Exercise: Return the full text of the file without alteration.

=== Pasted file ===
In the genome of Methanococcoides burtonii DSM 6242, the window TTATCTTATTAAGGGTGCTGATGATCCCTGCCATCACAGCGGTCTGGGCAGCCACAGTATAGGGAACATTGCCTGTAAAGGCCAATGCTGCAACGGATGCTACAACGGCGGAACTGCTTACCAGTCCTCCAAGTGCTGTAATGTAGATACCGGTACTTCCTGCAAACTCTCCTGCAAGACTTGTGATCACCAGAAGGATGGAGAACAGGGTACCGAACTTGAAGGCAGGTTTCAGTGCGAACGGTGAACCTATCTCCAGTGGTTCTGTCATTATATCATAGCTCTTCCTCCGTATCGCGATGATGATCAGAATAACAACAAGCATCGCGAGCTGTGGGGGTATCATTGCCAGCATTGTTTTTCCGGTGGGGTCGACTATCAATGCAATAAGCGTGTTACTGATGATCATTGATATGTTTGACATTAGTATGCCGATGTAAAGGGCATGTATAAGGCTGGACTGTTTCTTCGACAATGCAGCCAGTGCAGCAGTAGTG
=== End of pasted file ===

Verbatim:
In the genome of Methanococcoides burtonii DSM 6242, the window TTATCTTATTAAGGGTGCTGATGATCCCTGCCATCACAGCGGTCTGGGCAGCCACAGTATAGGGAACATTGCCTGTAAAGGCCAATGCTGCAACGGATGCTACAACGGCGGAACTGCTTACCAGTCCTCCAAGTGCTGTAATGTAGATACCGGTACTTCCTGCAAACTCTCCTGCAAGACTTGTGATCACCAGAAGGATGGAGAACAGGGTACCGAACTTGAAGGCAGGTTTCAGTGCGAACGGTGAACCTATCTCCAGTGGTTCTGTCATTATATCATAGCTCTTCCTCCGTATCGCGATGATGATCAGAATAACAACAAGCATCGCGAGCTGTGGGGGTATCATTGCCAGCATTGTTTTTCCGGTGGGGTCGACTATCAATGCAATAAGCGTGTTACTGATGATCATTGATATGTTTGACATTAGTATGCCGATGTAAAGGGCATGTATAAGGCTGGACTGTTTCTTCGACAATGCAGCCAGTGCAGCAGTAGTG